The rebuke by McChrystal and Maj. Gen. Timothy P. McHale, who wrote the report, was unusually forceful. It focused rare attention on the military’s reliance on unmanned drones to supply real-time intelligence to ground forces in Afghanistan and Iraq.
Predator and Reaper drones operated by the CIA in Pakistan are frequently accused of killing civilians while pursing Al Qaeda or Pakistani Taliban insurgents. But while human rights groups say U.S. Air Force Predators and Reapers in Afghanistan rarely fire directly on civilians, they often provide intelligence for ground troops or manned aircraft whose weapons inadvertently kill civilians.
In the Oruzan incident, which also wounded 12 civilians, a Kiowa attack-reconnaissance helicopter launched Hellfire missiles and rockets at two SUVs and a pickup. The report indicated that the Predator, normally armed with two Hellfire missiles, did not fire.
The report said the Kiowa stopped firing when its crew spotted brightly colored clothing, indicating women and children. Three children and a woman were among those wounded.
Information from drones is supposed to be analyzed by command post officers, who must complete a long series of checklists before authorizing an attack. Those commanders rely on reports from drone crews, ground commanders, intelligence analysts and Afghan military and civilian sources in assessing fast-moving combat situations.
Defense analysts have long criticized drone operations because drone crews have little experience on the ground in Afghanistan and cannot always accurately interpret raw data relayed in real time by powerful drone cameras. A drone crew consists of a pilot, a camera operator and an intelligence analyst -- all seated in ground control stations on U.S. Air Force bases in the United States.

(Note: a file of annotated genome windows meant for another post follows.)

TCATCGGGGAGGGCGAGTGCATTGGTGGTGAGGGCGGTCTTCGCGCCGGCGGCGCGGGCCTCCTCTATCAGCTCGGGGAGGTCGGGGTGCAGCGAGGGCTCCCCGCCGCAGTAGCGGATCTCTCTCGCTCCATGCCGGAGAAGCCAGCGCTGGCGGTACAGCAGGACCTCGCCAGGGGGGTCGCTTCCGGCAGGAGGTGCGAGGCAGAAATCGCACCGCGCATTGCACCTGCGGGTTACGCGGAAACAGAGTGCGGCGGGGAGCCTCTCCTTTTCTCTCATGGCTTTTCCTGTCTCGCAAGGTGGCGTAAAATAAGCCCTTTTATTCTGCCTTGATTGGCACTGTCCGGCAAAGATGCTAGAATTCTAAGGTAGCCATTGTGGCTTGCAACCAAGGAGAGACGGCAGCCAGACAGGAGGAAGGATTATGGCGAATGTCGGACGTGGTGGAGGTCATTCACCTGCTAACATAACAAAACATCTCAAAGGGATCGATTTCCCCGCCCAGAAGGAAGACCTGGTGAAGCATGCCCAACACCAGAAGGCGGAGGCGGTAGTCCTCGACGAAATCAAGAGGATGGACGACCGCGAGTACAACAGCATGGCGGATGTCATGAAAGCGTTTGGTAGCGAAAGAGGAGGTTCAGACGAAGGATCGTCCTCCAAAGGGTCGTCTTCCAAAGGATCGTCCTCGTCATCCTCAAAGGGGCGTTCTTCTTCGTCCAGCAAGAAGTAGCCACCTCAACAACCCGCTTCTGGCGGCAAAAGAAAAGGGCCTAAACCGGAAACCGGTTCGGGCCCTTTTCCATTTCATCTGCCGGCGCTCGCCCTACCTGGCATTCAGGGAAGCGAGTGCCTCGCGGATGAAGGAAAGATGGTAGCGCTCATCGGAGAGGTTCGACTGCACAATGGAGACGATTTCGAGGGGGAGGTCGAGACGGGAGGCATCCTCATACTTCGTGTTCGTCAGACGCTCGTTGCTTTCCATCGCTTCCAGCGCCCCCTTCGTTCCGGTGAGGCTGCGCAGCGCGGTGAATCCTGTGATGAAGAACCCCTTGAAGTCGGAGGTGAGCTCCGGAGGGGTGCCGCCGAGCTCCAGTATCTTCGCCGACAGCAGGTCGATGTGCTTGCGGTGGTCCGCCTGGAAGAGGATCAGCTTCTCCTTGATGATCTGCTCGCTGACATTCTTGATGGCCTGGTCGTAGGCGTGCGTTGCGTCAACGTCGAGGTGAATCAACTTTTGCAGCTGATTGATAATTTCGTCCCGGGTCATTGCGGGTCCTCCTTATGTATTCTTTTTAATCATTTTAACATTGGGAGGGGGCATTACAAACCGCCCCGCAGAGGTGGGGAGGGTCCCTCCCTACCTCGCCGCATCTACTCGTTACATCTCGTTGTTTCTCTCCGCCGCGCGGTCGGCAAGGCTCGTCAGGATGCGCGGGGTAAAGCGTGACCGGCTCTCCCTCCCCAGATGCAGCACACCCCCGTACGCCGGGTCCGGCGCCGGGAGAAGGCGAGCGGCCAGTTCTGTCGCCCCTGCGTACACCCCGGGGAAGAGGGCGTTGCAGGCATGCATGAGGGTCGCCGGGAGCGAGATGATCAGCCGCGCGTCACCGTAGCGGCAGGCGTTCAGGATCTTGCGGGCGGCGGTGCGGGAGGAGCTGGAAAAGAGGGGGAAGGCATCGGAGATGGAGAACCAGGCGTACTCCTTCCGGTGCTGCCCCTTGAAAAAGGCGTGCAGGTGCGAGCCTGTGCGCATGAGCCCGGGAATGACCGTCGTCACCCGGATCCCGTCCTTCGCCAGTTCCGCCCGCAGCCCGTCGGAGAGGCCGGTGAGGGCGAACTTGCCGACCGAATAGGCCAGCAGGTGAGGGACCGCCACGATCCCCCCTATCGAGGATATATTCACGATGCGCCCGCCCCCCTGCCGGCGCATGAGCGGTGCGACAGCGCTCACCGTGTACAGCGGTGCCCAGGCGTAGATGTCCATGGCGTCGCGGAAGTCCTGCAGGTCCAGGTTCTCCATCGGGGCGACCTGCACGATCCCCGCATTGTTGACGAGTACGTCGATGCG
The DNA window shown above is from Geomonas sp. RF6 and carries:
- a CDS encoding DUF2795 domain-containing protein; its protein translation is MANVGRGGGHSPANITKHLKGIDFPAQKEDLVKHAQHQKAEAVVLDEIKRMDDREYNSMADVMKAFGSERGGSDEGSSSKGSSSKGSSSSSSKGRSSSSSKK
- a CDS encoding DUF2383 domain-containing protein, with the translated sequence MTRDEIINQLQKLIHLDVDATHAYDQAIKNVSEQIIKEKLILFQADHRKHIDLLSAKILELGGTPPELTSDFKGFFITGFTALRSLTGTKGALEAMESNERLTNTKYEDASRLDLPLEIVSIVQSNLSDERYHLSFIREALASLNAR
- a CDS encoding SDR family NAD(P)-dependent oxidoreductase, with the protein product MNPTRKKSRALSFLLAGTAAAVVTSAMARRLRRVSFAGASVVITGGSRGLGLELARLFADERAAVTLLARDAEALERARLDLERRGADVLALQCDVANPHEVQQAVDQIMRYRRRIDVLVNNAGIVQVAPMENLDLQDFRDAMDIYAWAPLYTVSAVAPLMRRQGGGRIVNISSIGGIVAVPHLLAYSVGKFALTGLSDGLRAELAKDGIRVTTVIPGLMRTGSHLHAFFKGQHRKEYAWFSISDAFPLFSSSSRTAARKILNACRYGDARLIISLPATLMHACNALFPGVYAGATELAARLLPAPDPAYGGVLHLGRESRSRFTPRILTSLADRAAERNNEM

They are assisted by other analysts watching drone video feeds at military bases around the world, controlled by a central air command station in Qatar. In addition, a military air controller posted with the ground unit or at a nearby command post acts as a communications bridge between drone crews and ground commanders.
According to McHale’s report, the system broke down in Oruzgan. Inaccurate reporting by the Predator crew led the Special Forces ground commander to believe that insurgents in the vehicles were rushing to reinforce insurgents in the village. Intercepted communications described insurgents massing to attack the U.S.-Afghan force there.
Two children were spotted near the vehicles, but the Predator crew led the ground commander to believe that the vehicles contained only armed insurgents, the report said.
The ground commander “displayed tactical patience in letting the situation develop for several hours,” the report said. “The time bought by that patience was wasted” by the Predator crew’s inaccurate reporting and failure by the two command posts to properly analyze the situation.
Most drone crews are manned by former fighter, bomber and cargo plane pilots. But increasingly, the Air Force is training non-pilots such as computer operators or military police to fly drones. The report did not indicate the type of crew involved in the Oruzgan incident.
Airstrikes accounted for 61 percent of the 596 civilian casualties caused by NATO or Afghan military forces in 2009, according to the United Nations. Insurgents killed 1,630 civilians last year, the U.N. reported.
Fighting has intensified in Afghanistan this spring as an extra 30,000 troops ordered by President Obama arrived, increasing the rate of civilian casualties this year.